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Tuesday, June 26, 2012


Okay, I am posting about stuff I have been thinking about, namely bathing and toilet use in India and I see no reason to not be frank, but if you are a sissy lala and cannot handle conversation like normal adults, I have put everything after the jump. But if you skip this entry, stop for a minute and think about that.

This won't be long, just there are two things I have been meaning to talk about.

First, showering. As I am staying in a cheap place, there is no shower here. I have twenty-four hour running water, so do not freak out. In lieu of a shower I usually take bucket baths. Now it seems like when I tell people this, the general consensus is that this is so tragically primitive and backwards and I must be suffering or else used to slumming it to get by.

That is absolutely ridiculous. I actually have great respect for the bucket bath. When I take a bucket bath, which I do daily, I get completely clean. As clean as if I was using a regular shower. Just instead of having a constant stream of water, I use focused applications of water via a small hand bucket thing. I wash my hair just fine and wash every inch of my body with some nice anti-germ soap. It is actually quicker than a regular shower. It also becomes a game of conservation. I try to see how little water I can use and still thoroughly wash myself. The best I have gotten is a little less than two thirds of a bucket. I am trying to see if I can do it with half of a bucket. I think I will be able to do it.

In the heat it is quite refreshing and also reduces the need for a towel because you do not step straight out from a torrential downpour. Bucket baths work everywhere and require little or no special infrastructure or plumbing. All you need is a big bucket and a cup or hand bucket. It does require crouching, but the added athleticism is probably a health benefit.

I am not trying to convert anyone, but I am kind of tired of people hating on the bucket bath. It is more economically and environmentally responsible and just as clean.

Now for topic two: the Indian toilet and pooing.

This is the controversy I am hiding under this jump. But seriously, grow up people. Okay, so everyone gets freaked out about the idea that people in India do not use toilet paper. Also, if they find out that you have not been using toilet paper, they act like you have transgressed some law and are now less in their eyes.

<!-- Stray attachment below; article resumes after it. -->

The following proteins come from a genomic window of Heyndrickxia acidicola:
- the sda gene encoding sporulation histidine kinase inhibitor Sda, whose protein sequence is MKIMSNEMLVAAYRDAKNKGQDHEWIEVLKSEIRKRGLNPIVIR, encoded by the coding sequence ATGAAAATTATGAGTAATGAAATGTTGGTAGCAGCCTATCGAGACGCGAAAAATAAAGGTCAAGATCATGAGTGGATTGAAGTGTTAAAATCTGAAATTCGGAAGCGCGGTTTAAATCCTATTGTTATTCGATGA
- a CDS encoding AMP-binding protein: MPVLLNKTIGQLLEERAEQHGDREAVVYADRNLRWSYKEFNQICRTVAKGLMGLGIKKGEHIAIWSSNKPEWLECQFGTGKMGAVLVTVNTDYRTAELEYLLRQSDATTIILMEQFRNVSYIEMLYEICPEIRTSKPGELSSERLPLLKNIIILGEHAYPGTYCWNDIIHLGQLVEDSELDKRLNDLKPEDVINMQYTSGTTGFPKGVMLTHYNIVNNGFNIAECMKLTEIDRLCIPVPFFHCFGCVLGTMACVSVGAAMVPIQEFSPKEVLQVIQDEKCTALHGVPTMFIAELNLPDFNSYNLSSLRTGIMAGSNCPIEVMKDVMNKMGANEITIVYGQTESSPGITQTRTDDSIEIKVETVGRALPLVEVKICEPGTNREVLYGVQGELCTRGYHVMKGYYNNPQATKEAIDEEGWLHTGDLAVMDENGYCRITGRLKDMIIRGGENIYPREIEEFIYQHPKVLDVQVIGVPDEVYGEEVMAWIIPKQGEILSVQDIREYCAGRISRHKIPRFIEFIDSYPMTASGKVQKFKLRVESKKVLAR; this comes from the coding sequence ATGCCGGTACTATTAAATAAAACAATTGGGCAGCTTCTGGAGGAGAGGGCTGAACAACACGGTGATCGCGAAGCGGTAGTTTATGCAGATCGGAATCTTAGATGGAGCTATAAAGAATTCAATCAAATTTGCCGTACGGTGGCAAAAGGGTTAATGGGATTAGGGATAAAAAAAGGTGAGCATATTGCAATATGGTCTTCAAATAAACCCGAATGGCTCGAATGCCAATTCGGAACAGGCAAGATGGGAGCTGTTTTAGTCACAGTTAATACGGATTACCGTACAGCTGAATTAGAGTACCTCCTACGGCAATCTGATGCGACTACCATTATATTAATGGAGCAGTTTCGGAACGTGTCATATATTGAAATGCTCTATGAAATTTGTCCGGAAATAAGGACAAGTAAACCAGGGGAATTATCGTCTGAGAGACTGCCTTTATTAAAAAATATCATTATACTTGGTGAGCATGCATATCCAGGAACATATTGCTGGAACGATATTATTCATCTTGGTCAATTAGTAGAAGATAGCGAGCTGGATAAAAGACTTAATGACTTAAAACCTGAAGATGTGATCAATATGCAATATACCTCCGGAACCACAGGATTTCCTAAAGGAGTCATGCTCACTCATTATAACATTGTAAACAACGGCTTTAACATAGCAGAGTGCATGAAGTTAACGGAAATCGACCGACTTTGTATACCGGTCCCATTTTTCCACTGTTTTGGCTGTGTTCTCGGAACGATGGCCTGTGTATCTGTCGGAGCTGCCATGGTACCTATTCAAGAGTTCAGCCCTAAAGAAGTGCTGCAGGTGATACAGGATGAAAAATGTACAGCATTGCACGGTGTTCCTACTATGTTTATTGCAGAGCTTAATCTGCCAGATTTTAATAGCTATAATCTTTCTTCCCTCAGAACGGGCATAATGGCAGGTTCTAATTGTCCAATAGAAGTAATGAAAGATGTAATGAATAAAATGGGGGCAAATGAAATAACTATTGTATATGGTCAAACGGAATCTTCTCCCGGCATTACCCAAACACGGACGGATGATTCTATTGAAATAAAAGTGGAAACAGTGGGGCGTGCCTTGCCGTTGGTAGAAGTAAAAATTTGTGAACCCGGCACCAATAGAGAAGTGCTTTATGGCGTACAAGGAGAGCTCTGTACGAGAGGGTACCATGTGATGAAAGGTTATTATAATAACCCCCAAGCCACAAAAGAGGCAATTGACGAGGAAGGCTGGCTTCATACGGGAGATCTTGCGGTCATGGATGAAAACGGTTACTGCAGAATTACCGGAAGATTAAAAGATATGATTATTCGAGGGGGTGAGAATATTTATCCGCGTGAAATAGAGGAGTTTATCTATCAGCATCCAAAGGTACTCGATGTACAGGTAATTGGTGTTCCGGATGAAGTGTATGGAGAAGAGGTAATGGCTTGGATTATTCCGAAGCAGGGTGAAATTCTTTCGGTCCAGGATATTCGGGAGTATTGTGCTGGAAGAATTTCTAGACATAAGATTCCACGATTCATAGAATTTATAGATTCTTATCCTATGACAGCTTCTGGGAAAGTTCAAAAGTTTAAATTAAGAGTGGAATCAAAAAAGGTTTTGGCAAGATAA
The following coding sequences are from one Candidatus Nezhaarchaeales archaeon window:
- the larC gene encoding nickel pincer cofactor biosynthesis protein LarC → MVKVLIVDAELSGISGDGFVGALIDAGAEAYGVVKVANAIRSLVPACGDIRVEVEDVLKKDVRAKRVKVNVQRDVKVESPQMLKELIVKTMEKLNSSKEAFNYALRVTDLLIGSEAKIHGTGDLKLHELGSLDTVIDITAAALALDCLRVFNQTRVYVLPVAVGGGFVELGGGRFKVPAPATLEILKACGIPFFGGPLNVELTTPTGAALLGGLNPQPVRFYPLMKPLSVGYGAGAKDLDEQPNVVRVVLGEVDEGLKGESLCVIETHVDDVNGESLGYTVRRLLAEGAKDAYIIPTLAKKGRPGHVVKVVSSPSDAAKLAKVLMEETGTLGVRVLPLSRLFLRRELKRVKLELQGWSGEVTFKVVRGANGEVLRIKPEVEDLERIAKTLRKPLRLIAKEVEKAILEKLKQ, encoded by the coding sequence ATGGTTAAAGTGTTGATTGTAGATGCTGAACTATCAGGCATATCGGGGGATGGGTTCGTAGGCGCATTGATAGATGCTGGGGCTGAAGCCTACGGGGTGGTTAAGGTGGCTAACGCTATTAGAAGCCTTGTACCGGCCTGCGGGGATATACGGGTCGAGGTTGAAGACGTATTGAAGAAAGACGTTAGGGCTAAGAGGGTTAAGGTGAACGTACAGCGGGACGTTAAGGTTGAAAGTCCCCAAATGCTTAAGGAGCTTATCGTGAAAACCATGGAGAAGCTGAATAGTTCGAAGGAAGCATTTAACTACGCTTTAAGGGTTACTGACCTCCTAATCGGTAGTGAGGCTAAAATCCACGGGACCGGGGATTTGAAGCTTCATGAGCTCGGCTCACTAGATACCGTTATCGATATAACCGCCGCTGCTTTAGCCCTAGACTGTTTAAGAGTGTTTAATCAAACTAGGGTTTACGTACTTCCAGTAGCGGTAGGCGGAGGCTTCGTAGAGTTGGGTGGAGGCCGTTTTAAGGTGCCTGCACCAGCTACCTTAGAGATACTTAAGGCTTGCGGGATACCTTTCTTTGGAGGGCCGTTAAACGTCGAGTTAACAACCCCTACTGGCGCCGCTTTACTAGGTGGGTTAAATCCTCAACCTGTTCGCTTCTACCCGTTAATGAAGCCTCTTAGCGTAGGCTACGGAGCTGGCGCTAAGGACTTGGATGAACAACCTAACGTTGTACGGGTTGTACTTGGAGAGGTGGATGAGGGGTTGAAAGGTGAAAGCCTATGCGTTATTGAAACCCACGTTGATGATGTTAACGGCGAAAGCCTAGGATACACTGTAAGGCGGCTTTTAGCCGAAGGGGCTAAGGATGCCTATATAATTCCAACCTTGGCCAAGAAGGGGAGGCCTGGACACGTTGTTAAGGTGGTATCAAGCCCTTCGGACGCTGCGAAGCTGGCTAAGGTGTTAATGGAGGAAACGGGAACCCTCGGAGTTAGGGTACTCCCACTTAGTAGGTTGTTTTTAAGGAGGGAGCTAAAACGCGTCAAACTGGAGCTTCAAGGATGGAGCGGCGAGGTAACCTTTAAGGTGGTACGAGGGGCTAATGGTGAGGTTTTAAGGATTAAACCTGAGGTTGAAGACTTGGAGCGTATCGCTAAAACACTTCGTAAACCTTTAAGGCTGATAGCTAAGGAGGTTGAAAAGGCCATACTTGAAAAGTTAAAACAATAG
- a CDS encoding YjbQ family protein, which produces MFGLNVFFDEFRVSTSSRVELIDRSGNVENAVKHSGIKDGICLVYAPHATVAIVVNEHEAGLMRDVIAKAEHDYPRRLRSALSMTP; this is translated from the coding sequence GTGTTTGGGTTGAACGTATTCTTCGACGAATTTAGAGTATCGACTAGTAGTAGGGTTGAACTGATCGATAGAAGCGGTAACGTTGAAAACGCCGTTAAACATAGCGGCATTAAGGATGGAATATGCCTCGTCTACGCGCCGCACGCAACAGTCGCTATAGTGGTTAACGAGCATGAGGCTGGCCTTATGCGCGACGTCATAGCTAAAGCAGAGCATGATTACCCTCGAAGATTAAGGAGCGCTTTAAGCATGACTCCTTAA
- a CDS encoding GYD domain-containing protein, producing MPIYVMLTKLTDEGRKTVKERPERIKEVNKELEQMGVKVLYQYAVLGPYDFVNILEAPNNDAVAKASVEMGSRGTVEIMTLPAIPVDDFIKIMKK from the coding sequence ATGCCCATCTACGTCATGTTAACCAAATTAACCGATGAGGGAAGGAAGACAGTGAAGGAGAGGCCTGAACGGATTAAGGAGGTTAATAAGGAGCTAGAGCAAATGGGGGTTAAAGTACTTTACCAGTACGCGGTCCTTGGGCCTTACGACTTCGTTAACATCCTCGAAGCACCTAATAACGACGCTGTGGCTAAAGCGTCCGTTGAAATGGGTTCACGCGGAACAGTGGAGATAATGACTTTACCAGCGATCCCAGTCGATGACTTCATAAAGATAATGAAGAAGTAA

Confession: I regularly use Indian style toilets without toilet paper. Actually I haven't used toilet paper in over a month. I have a western style toilet where I stay, but often Indian style is the only thing available.

Now allow me to look down on the rest of you because I find myself in the position where I have to point out the existence of soap and water. You do use those, don't you? You know, the stuff that comes in a variety of scents in a bottle with a hand pump? Commonly it is antibacterial. It tends to be stored near taps or other sources of water. Is this ringing a bell? You wash your hands with it. It's amazing. Even with your toilet paper, you should try using it sometime. It's amazing. I am a huge advocate of hand soap.

Let me be frank, I mean, I said I would be. It is easier to poo Indian style. No way around that. Pooing on western style toilets may be physically more comfortable, but physiologically it is kind of a step backwards. Secondly, if you have an Indian style toilet, it is a lot easier to clean everything. It is also cleaner in some ways. It doesn't matter if someone vomited on the "toilet seat" you are standing on it with your shoes. You never have to put your bare bottom on anything. At least when you clean up after going Indian style you are only touching your own germs rather than Western style where you get to sit on everyone's germs.

Contrary to popular belief, Indians do not actually just use their hands. They also use water. Maybe you are thinking that this is irrelevant in the face of the use of hands. I think you need to try it. I am not arguing against using your hand feeling disgusting, but with the water and your hand you actually get clean.